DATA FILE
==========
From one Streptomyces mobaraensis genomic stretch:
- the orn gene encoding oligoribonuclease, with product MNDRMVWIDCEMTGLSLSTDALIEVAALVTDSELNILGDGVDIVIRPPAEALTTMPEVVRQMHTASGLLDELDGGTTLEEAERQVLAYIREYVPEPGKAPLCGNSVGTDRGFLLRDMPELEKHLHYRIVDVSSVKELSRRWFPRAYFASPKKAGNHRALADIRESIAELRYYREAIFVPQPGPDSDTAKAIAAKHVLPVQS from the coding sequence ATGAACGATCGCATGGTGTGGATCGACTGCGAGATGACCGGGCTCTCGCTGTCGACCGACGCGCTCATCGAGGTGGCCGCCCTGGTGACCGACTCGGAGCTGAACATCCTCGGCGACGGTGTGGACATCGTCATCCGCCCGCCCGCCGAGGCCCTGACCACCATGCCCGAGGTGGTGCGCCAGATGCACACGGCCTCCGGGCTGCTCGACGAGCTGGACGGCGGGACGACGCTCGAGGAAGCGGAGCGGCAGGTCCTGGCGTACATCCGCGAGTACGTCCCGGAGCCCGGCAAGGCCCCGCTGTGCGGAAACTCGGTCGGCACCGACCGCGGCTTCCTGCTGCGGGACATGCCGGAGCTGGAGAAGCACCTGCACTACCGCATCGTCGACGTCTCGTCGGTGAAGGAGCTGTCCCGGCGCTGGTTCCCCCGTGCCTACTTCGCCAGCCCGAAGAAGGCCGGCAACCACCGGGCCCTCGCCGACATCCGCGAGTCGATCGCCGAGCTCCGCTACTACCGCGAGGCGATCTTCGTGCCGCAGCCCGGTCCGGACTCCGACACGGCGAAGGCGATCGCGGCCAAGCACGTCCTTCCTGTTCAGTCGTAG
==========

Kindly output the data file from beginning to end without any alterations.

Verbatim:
From one Streptomyces mobaraensis genomic stretch:
- the orn gene encoding oligoribonuclease, with product MNDRMVWIDCEMTGLSLSTDALIEVAALVTDSELNILGDGVDIVIRPPAEALTTMPEVVRQMHTASGLLDELDGGTTLEEAERQVLAYIREYVPEPGKAPLCGNSVGTDRGFLLRDMPELEKHLHYRIVDVSSVKELSRRWFPRAYFASPKKAGNHRALADIRESIAELRYYREAIFVPQPGPDSDTAKAIAAKHVLPVQS from the coding sequence ATGAACGATCGCATGGTGTGGATCGACTGCGAGATGACCGGGCTCTCGCTGTCGACCGACGCGCTCATCGAGGTGGCCGCCCTGGTGACCGACTCGGAGCTGAACATCCTCGGCGACGGTGTGGACATCGTCATCCGCCCGCCCGCCGAGGCCCTGACCACCATGCCCGAGGTGGTGCGCCAGATGCACACGGCCTCCGGGCTGCTCGACGAGCTGGACGGCGGGACGACGCTCGAGGAAGCGGAGCGGCAGGTCCTGGCGTACATCCGCGAGTACGTCCCGGAGCCCGGCAAGGCCCCGCTGTGCGGAAACTCGGTCGGCACCGACCGCGGCTTCCTGCTGCGGGACATGCCGGAGCTGGAGAAGCACCTGCACTACCGCATCGTCGACGTCTCGTCGGTGAAGGAGCTGTCCCGGCGCTGGTTCCCCCGTGCCTACTTCGCCAGCCCGAAGAAGGCCGGCAACCACCGGGCCCTCGCCGACATCCGCGAGTCGATCGCCGAGCTCCGCTACTACCGCGAGGCGATCTTCGTGCCGCAGCCCGGTCCGGACTCCGACACGGCGAAGGCGATCGCGGCCAAGCACGTCCTTCCTGTTCAGTCGTAG